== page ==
Motorsport Manager’s latest handheld release shakes up the formula enough to immerse hardcore and casual fans
Motorsport Manager Mobile 3 is here in an attempt to put an end to stagnant train journeys everywhere, and first impressions are largely positive. So positive in fact, that I missed my stop this morning…
The reason, for once, wasn’t sheer stupidity or a late-week onset of mild morning hypersomnia. Instead, it was a dogfight over the final podium place in the Doha GP (read Bahrain, in all but licence).
My lead driver, Tracey Coulthard (of no relation to the granite-chinned ex-McLaren and Red Bull driver…) was running fourth, right on the tail of third, with that final place on the rostrum worth an additional $500,000 of sponsorship cash. That would fund my planned brake upgrade nicely.
With engine and driving aggression options turned up, Coulthard grabbed a podium on the final lap. Just in time for me to watch the doors on the Jubilee Line close and the train roll away from my stop.
That’s the sort of immersion these types of games create. However, I’ll openly admit to never being a huge fan of the Motorsport Manager franchise. When the original desktop version launched in 2016 it was too confusing, too in-depth and too long-winded. Granted, motor sport is all about the minutiae, but that level of detail didn’t make for an engaging game.
Instead, it felt more like work, having to repeatedly experiment with wing angles and suspension settings only to make tiny incremental gains after almost half an hour of qualifying. That micromanagement may well appeal to many, but it felt like work, rather than play.
Football Manager was, and still is, the benchmark for management simulations. It lets you get into the nitty-gritty of the game but never makes it feel like a chore. Sure, you had a variety of instructions that you could give to each individual player, but it never made you try and determine the ideal sock-to-short length ratio before sending your pixels into a game.
MMM3, however, is far more accessible, far more understandable, and far more enjoyable as a result. It’s a rapid-fire edition that retains a lot of the great bits about the original, such as full control of your car’s development and upgrades, as well as that in-race tension, and then simplifies the gameplay significantly.
Playsport Games’ latest release offers several different race formats, including the standard Formula 1-like single-seater ladder and GT racing and prototype endurance competitions thrown in. Each brings its own challenges – the endurance format is the most complex as you have to manage three drivers per car, plus fuel and tyres. Helpfully, races can be sped up to be finished in a manageable time.
Take my current GT campaign: the 70-minute commute allowed for three championship rounds, with time left over to sack a driver and sign a replacement.
You have total control over your team, from signing engineers and drivers, to deciding whether to concentrate its funding on research for next year’s car or blowing the lot on developments for the current campaign. Then there are the improvements to your headquarters, which often unlock new and exotic car upgrades.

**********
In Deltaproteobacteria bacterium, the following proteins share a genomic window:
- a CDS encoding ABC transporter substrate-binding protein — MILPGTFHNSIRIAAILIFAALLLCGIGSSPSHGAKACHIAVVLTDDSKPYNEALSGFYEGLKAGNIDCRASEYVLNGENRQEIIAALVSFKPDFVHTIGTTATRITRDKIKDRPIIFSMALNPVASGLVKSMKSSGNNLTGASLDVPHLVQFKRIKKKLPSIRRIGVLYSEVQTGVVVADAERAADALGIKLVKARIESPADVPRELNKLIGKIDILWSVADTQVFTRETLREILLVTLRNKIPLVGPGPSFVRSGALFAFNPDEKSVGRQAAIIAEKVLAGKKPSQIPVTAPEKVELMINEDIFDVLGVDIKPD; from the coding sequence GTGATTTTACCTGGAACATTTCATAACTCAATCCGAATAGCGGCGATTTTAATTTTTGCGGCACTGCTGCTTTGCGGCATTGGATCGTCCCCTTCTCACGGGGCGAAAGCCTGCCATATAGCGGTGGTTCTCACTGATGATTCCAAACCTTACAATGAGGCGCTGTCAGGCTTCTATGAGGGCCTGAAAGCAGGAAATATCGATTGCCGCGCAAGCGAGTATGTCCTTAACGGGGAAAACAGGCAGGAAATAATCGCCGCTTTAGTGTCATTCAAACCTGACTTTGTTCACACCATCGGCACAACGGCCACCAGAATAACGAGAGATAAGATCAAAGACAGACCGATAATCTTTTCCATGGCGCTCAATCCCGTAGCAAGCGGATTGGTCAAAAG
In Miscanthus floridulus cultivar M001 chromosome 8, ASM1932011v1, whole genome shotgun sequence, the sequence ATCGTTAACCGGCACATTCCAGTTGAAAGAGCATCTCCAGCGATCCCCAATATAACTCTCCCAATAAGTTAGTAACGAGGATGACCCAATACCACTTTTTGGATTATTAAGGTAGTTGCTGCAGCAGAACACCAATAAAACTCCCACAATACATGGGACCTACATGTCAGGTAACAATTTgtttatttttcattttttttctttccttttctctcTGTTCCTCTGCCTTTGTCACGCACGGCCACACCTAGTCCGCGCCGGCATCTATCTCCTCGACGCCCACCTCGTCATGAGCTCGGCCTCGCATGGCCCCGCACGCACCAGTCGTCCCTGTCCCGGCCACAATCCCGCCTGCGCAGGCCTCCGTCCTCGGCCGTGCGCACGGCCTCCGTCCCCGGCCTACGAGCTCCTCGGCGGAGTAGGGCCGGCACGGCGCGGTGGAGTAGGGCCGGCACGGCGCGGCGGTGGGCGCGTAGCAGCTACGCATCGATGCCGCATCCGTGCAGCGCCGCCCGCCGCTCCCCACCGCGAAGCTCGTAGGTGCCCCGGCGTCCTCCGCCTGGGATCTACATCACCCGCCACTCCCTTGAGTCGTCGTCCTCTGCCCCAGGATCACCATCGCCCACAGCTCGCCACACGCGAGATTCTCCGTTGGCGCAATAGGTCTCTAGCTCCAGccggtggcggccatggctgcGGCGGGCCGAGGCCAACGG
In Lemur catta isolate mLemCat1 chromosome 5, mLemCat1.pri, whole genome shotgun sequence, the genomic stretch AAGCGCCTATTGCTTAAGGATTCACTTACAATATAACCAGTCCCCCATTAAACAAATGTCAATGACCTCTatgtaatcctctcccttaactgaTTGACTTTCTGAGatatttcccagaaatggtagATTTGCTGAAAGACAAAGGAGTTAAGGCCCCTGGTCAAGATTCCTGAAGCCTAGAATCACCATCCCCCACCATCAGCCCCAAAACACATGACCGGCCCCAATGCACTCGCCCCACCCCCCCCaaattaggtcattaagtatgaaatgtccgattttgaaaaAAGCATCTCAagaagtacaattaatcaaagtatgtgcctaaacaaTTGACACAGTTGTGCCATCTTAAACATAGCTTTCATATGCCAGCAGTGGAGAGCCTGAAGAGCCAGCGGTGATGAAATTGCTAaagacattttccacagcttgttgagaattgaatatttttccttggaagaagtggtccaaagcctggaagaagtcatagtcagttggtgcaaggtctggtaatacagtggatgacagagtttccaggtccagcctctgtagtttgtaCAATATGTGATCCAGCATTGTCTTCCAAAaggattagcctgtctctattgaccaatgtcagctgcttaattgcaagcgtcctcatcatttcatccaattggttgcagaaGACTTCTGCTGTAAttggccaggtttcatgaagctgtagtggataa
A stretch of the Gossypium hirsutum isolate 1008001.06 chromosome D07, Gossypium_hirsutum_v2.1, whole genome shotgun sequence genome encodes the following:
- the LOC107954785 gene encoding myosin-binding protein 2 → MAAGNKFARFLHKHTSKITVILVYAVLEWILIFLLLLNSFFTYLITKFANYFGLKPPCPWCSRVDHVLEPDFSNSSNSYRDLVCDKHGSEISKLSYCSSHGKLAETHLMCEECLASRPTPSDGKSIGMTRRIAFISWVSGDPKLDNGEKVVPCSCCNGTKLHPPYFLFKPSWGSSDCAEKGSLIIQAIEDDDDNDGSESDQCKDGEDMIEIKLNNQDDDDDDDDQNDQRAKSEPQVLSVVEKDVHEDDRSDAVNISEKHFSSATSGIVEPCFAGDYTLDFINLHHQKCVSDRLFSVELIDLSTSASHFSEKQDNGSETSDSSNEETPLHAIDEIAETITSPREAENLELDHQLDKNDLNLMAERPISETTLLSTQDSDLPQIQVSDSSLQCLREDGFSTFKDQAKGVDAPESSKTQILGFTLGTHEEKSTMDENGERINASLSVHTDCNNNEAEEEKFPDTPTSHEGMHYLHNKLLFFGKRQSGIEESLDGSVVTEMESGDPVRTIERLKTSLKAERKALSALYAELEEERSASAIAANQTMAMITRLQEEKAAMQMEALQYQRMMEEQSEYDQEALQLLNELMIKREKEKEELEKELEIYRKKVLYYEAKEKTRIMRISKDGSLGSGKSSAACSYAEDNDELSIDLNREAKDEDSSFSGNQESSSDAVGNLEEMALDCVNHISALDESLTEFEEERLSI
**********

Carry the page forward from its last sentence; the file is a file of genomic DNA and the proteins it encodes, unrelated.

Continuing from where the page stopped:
The in-race focus is much improved and far more accessible. Qualifying consists of tuning via a new card-based points system. The better the engineer you have, the more points you can gamble on picking cards, each of which offers a performance gain. For example, if you have 14 points to spend and there’s a card that grants a 20 per cent performance increase, do you risk taking it? The catch is that the card could rid you of two, seven, or even all of those 14 points completely and leave you with nothing in the way of improvements come race day. if you run out of improvement points and go ‘bust’, none of those improvements apply to the car – much like blackjack.
Race management is straightforward in the sprint and single-seater categories – you can plan when your drivers pit and opt for split strategies if you wish, all the time managing your drivers’ aggression and engine modes. Weather is also a big factor, with the forecast never looking far enough, always threatening to throw a spanner in the works when it comes to tyre choice.
The endurance events tend to be more taxing, as you have to ensure each driver doesn’t exceed their maximum drive time during the race. It takes a mathematical and attentive mind to manage that well with six drivers on the go, and it’s certainly a challenge for the more dedicated player.
Superficial additions, such as the livery editor – giving you total freedom over your team’s colours and design – are welcome, but the cars appear as coloured dots on-track, removing any incentive to design the perfect livery. Still, your racing car looks fetching in the menus.
Augmented reality is also added (as yet only on iPhone/iOS) so you can watch the races taking place to the backdrop of your own lap if you wanted to, although the feature only tends to work properly when your phone is absolutely still, and it feels more like a gimmick than a useful function.
MMM3 takes the best elements of the original games and distils them to make an excellent mobile port. There’s more than enough here to entertain both the casual and hardcore fans, and it comes at a very sensible price too – just £3.99 from the Android or Apple app store.
The only drawback is that you may miss a couple of stops on your commute over the coming months.